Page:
Thursday, November 23, 2017 1:59

Nostalgia and Sweet Odors of Youth

Posted by on Saturday, May 30, 2009, 12:26
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We know that an odor is the fastest way to trigger nostalgic reverie. A whiff of a particular scent can bring back entire scenes from the past, and you have no doubt had this experience.

The scent of a certain cologne reminds you of your grandmother, and in a matter of seconds, you are recalling events that took place, depending on your age, ten, twenty, fifty etc. If other people are around, you might start telling a story from that time gonna by, and if you are  alone, you might spend several minutes in a daydream like state.

Most people recall pleasant events from the past in the presence of a particular scent, but in some cases veterans, for example the smell of burning gasoline or rubber is enough to evoke extreme anxiety or even panic. It is as if they are for that moment back on the scene of the battle. This is not uncommon among men and women who have been diagnosed with Post Traumatic Stress Disorder.

One study in which were asked 1000 people of all ages, coming from forty fife states and thirty nine country’s, to name the number one odor that made nostalgic for their childhoods. The smell of baked goods was the primary odor mentioned, which shows how closely food and childhood memories are linked.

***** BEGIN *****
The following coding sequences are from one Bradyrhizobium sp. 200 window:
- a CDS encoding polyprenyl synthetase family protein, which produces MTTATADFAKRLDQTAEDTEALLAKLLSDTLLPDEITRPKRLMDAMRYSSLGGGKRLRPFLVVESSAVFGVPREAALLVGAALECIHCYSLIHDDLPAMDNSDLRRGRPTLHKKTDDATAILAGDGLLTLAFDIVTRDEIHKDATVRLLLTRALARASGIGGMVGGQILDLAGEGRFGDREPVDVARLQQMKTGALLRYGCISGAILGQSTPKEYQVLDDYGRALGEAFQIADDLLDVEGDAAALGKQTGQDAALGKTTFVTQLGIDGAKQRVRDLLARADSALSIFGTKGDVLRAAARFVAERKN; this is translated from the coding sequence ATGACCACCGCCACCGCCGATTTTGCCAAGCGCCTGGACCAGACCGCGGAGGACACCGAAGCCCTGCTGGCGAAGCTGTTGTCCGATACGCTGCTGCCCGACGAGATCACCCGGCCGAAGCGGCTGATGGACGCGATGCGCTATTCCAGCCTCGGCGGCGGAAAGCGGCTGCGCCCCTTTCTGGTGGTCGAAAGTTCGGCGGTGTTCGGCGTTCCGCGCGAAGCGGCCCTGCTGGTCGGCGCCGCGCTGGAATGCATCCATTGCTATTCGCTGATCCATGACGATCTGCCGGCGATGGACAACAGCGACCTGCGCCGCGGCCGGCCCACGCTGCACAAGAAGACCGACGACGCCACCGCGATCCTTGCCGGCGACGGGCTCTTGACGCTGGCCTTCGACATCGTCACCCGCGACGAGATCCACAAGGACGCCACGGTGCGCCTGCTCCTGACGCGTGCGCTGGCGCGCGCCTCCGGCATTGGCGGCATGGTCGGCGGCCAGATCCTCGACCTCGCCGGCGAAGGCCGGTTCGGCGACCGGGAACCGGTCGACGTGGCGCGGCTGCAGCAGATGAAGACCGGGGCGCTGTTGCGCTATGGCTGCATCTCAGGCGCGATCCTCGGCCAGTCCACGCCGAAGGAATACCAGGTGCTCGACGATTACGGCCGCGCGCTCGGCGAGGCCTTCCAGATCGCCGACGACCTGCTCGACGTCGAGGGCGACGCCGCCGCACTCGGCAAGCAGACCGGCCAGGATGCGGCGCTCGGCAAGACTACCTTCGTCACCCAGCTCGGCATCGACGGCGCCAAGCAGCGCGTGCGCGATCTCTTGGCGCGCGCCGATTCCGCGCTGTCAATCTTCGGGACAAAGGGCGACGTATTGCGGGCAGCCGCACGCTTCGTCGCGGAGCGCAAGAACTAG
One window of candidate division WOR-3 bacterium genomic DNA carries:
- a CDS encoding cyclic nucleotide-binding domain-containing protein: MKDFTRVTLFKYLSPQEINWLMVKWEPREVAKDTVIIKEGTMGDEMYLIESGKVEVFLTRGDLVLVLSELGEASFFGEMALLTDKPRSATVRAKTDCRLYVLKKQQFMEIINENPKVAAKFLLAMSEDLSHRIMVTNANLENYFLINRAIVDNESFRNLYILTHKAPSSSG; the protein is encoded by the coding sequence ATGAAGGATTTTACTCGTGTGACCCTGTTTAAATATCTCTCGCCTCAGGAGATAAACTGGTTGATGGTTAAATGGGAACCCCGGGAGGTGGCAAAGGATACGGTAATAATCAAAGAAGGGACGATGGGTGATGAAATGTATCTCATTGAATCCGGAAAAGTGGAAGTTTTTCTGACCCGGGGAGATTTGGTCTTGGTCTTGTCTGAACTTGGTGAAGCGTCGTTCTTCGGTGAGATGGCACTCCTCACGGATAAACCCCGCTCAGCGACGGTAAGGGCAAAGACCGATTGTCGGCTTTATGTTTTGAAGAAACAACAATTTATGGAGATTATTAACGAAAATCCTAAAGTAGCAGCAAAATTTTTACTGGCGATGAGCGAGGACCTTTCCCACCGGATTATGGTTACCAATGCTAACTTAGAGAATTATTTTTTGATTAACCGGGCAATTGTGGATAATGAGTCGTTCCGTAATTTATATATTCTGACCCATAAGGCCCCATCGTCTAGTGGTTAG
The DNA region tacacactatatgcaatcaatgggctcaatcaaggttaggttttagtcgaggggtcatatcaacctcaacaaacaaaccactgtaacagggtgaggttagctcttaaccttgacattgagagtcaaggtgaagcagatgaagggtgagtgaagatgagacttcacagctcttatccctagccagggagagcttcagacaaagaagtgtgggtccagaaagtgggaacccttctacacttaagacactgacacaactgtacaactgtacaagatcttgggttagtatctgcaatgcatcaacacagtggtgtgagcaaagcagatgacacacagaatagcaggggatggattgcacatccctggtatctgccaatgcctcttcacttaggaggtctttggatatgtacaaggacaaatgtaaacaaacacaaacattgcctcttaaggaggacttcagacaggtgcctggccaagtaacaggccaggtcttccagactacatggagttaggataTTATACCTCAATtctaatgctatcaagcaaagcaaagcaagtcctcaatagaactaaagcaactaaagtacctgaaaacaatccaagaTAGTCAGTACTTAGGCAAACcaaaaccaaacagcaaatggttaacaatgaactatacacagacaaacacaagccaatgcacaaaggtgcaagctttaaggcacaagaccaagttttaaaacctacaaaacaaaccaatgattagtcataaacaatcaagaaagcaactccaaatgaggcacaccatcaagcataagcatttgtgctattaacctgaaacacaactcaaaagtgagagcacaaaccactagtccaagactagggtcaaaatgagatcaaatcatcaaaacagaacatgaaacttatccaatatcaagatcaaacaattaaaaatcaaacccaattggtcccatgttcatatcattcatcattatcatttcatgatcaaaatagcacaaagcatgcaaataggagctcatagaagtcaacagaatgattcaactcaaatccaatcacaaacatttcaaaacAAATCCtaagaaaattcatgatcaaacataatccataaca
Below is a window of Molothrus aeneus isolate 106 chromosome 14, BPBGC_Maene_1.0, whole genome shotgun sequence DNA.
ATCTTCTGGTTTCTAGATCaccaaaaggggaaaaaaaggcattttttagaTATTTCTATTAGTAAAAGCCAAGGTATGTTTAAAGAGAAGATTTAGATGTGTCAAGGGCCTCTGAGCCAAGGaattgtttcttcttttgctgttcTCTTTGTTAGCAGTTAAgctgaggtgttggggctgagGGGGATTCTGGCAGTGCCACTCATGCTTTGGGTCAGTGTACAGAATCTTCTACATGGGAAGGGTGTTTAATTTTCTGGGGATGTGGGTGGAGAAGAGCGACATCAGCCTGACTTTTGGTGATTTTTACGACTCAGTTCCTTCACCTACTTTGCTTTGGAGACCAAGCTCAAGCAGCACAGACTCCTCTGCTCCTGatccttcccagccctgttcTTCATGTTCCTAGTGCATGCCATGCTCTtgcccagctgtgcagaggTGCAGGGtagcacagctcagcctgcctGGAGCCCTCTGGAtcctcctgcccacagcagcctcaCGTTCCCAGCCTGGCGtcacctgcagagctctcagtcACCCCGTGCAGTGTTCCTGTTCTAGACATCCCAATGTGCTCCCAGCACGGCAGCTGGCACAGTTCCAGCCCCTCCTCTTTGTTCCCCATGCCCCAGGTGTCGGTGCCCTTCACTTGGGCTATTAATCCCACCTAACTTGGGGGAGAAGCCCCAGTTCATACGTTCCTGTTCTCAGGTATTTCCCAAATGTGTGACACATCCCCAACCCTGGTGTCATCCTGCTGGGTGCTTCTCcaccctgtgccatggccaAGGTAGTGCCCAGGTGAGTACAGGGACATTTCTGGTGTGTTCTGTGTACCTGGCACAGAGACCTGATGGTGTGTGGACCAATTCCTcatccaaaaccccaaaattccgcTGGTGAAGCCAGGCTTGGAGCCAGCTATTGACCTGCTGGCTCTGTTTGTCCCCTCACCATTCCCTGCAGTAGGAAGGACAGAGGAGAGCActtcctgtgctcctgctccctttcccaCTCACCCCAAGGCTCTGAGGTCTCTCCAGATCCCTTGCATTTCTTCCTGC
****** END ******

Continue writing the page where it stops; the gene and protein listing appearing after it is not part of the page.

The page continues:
The other choices depended larger on where people were raised. Those from East Cost named the smell of flowers as the most powerful nostalgic odor, while those from the South that the smell of fresh air took them back to childhood every time.

Country of origin made a difference, too. People raised in some of African countries mentioned the smell of maize, while people raised in Mediterranean countries for example Albania mention the smell of the sea.

Likewise, age was an important factor. Older people, those born before 1930, were more likely to mention natural smells meadows, pine trees, hay, and so forth.  But those born latter especially people born after 1950 were more likely to describe artificial smells, from Play Doh to plastic.

We can speculate that the odors available in inhalers today may increase a sense of well being because they trigger what we call an olfactory evoked nostalgic response. Just as the scents might reduce anxiety, the odors might trigger recall of pleasant times.

We may not be conscious of our responses either. A strawberry odor or a whiff of a banana inhaler may bring about pleasant feelings and even trigger a memory, and we don’t have the slightest idea why. This is not unusual. We do know, however, taht many study subjects said that using the odors made them feel good.

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